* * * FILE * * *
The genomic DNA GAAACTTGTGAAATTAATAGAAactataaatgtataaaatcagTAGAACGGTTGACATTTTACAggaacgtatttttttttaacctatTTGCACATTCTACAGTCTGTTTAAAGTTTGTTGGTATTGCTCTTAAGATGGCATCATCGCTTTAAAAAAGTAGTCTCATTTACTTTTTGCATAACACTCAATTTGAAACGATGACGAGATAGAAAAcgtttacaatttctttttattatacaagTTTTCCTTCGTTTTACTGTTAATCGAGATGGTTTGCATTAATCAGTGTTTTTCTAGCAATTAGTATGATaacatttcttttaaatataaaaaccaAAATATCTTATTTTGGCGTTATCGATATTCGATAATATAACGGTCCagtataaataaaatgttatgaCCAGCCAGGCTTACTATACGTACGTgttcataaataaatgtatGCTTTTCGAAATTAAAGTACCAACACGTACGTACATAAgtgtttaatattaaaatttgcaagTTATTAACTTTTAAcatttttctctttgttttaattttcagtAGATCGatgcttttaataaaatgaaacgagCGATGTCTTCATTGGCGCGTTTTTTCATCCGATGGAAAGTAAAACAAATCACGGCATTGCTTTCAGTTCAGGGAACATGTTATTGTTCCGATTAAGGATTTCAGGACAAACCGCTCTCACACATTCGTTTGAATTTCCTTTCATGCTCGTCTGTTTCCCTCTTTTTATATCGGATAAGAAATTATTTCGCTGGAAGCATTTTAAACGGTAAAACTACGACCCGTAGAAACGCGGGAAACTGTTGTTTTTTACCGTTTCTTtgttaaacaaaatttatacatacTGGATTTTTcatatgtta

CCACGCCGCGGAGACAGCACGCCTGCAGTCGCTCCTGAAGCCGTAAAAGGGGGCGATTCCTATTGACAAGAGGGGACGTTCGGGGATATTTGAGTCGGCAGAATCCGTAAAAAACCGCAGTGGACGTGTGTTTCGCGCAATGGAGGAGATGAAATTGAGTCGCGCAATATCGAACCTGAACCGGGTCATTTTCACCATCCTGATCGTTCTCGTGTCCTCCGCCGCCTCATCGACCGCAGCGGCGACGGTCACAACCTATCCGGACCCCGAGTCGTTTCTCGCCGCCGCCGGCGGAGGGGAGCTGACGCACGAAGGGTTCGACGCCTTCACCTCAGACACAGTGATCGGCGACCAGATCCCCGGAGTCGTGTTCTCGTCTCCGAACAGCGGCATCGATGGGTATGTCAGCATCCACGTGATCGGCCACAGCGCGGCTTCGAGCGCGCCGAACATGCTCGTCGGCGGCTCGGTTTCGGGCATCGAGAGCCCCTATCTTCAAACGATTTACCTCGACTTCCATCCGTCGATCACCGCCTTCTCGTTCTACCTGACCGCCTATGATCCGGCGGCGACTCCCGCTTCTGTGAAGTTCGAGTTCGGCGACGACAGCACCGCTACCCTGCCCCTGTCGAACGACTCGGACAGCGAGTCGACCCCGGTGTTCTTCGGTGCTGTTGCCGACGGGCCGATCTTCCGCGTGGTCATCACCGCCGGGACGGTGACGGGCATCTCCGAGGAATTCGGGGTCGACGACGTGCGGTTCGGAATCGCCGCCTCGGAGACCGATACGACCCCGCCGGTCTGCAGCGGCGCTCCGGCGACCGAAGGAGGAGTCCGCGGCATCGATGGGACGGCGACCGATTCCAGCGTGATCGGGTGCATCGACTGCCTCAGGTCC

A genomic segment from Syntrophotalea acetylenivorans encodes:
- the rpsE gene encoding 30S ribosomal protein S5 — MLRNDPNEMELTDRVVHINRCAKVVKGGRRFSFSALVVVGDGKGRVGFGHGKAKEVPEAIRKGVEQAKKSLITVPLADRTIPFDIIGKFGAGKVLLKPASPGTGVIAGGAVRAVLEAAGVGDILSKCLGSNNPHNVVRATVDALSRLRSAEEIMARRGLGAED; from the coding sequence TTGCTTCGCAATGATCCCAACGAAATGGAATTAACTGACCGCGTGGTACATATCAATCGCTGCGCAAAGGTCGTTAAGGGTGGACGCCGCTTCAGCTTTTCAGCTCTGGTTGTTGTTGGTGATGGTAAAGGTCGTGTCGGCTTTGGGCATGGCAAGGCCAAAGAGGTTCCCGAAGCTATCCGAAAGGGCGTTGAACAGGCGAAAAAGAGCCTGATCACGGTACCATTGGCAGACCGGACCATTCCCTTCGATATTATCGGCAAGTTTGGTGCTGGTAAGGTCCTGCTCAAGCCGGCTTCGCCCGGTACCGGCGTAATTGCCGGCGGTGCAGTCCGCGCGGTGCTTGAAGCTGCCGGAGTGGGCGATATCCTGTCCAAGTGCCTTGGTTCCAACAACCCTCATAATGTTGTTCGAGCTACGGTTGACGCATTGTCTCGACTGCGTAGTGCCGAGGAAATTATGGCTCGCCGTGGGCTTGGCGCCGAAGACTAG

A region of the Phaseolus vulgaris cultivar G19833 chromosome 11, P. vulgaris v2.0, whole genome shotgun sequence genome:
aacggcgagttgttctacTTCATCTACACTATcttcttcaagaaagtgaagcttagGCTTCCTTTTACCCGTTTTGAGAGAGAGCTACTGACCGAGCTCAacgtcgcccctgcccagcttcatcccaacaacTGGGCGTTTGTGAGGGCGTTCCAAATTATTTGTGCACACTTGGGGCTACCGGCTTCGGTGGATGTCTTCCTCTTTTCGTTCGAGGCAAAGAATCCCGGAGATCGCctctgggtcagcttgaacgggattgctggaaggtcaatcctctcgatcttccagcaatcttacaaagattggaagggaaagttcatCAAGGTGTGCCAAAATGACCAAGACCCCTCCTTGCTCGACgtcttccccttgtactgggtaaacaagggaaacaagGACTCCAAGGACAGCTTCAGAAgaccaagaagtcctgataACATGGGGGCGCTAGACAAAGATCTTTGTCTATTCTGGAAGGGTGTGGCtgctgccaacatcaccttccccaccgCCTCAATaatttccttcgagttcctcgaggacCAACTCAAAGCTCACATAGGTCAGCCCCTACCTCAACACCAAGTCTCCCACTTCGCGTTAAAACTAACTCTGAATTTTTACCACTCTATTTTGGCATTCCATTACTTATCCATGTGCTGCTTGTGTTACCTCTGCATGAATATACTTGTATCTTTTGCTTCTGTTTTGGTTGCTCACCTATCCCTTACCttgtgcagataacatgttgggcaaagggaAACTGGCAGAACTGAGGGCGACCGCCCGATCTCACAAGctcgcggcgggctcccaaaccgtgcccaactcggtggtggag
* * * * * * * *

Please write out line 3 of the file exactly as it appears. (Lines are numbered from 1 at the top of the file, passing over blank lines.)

A genomic segment from Syntrophotalea acetylenivorans encodes: